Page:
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Diabetes in pregnancy

Diabetes is a condition in which your blood sugar (glucose) level is high because there isn't enough of the hormone insulin in your blood, or your body isn't responding to insulin properly. Normally, the body releases insulin after eating to help glucose enter the body cells where it provides nourishment. Insulin helps to keep blood glucose levels to within narrow limits in this way. Diabetes occurs when insulin is either not being produced or the insulin that is being produced is not controlling the levels of glucose in the blood effectively.

During pregnancy, the placenta produces hormones that help your baby grow and develop but they can also affect the action of the insulin. In response, your body has to produce more insulin — you need two or three times more insulin than normal while you are pregnant. If your body isn’t able to produce this much insulin, or if your body becomes resistant to the action of insulin, your blood glucose levels rise to higher than normal levels, leading to gestational diabetes.

Gestational diabetes usually goes away after your baby is born. It may return with subsequent pregnancies though, and having gestational diabetes puts you at greater risk of developing type 2 diabetes, a chronic (long-term) condition.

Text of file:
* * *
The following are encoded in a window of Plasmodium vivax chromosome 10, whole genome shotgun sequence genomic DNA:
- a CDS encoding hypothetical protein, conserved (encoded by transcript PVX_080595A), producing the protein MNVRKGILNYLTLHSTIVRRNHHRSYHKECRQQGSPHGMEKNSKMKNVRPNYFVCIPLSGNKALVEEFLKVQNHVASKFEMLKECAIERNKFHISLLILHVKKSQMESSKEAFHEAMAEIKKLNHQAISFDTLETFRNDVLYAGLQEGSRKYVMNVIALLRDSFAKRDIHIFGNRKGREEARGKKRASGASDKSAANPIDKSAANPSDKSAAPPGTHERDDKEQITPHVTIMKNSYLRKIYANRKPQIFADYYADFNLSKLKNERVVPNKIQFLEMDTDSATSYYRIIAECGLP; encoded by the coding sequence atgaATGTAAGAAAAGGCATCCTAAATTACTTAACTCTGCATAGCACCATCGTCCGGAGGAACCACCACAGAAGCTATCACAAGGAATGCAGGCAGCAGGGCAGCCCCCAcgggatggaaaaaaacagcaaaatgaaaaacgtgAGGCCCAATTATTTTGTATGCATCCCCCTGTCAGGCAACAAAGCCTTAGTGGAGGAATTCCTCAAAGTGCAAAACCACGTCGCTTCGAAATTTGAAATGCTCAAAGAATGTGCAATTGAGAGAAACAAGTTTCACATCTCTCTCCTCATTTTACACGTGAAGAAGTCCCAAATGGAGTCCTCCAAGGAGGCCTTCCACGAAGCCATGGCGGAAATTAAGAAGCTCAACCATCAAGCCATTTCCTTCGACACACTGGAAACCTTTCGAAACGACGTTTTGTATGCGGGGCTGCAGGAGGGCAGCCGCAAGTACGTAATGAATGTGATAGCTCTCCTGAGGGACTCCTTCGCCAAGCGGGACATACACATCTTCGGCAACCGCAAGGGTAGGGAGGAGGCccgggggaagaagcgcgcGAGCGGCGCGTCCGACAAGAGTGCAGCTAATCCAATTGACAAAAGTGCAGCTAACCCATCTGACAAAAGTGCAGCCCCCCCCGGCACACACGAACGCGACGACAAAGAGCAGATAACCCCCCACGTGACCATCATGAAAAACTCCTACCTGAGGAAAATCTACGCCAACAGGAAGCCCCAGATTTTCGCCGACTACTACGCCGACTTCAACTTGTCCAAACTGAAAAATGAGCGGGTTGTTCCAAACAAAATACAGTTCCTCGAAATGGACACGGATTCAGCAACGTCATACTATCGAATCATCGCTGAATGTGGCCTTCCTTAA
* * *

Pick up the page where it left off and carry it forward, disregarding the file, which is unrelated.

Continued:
Could you be at risk of gestational diabetes?

Gestational diabetes is thought to affect about five percent of women in Australia and you may be at a higher risk of developing gestational diabetes if you:

  • are aged over 30
  • have a family history of type 2 diabetes
  • have had gestational diabetes in a past pregnancy
  • are overweight or obese
  • had a very large baby (4.5kg or over) in a previous pregnancy
  • have polycystic ovary syndrome (PCOS)
  • are an Indigenous Australian or of Torres Strait Islander origin
  • are of Indian, Chinese, Vietnamese, Middle Eastern, Polynesian and Melanesian origin.

Symptoms of gestational diabetes

Gestational diabetes may not have any obvious symptoms. Sometimes you may have symptoms of high blood sugar which can include:

  • excessive thirst
  • increased need to urinate often
  • fatigue.

However, these are also common symptoms of a normal pregnancy.